This Audio Doctor Makes House Calls

For most listeners, compressed audio is a way of life. Between purchased iTunes music, streaming from Pandora or Spotify, satellite or terrestrial radio, for practically an entire generation, the only audio they know is some smashed down version of what music is capable of sounding like, and they rarely experience the capabilities of what even CD quality audio can deliver. The new Signal Doctor by Harman looks to fix all of this, but restoring what has been lost and letting people hear what they’ve been missing.

While there are a lot of audio restoration schemes on the market, Signal Doctor is a different animal, and really did a phenomenal job of bringing life and resolution and detail back to even heavily compressed tracks. Where other enhancers just add a fixed amount of high and low-end EQ or reverb, Signal Doctor works by analyzing the incoming signal in real time and correcting waveform deficiencies based on the existing audio information based on Harman's years of understanding codecs and psychoacoustics. The technology also works with all compressed audio formats, including MP3, AAC, terrestrial radio and streamed content.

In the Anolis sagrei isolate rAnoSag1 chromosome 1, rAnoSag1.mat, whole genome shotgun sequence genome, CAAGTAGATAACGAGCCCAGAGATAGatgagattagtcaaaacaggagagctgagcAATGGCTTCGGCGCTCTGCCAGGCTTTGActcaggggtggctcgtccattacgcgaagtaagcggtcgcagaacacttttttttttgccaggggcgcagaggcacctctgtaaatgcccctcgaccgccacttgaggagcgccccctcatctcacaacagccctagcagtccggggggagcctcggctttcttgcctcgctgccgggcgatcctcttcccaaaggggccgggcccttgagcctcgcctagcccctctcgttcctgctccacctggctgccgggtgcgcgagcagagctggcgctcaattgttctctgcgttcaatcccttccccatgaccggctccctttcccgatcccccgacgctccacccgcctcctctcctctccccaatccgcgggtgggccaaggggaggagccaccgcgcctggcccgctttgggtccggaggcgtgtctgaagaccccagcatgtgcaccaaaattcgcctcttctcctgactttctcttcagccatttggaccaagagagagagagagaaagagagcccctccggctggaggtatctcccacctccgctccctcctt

When engaged, the Doctor automatically scales the amount of restoration required based on the quality of the incoming signal. For instance, a 64 Kbps file received a “Prescription Strength” of 9, while 128 Kbps material was more of a 5 and the Doctor instantly left WAV files completely untouched. This all happens seamlessly without any hiccup in the sound or interaction required.

Harman demonstrated Signal Doctor in action in a variety of ways, and the results were always significant. Most noticeable was the low end bass and presence that was restored, as was high-end detail and the ambiance of the recording space. Vocals and instruments had more clarity and life to them. Without question, every track played sounded significantly improved after the Doctor’s care.

Signal Doctor is available now in JBL’s Authentic L16 tabletop audio system, and to prove how much Harman believes in the capabilities, it will also be included in the upcoming Mark Levinson 585 integrated amplifier, shipping this summer for $12,000.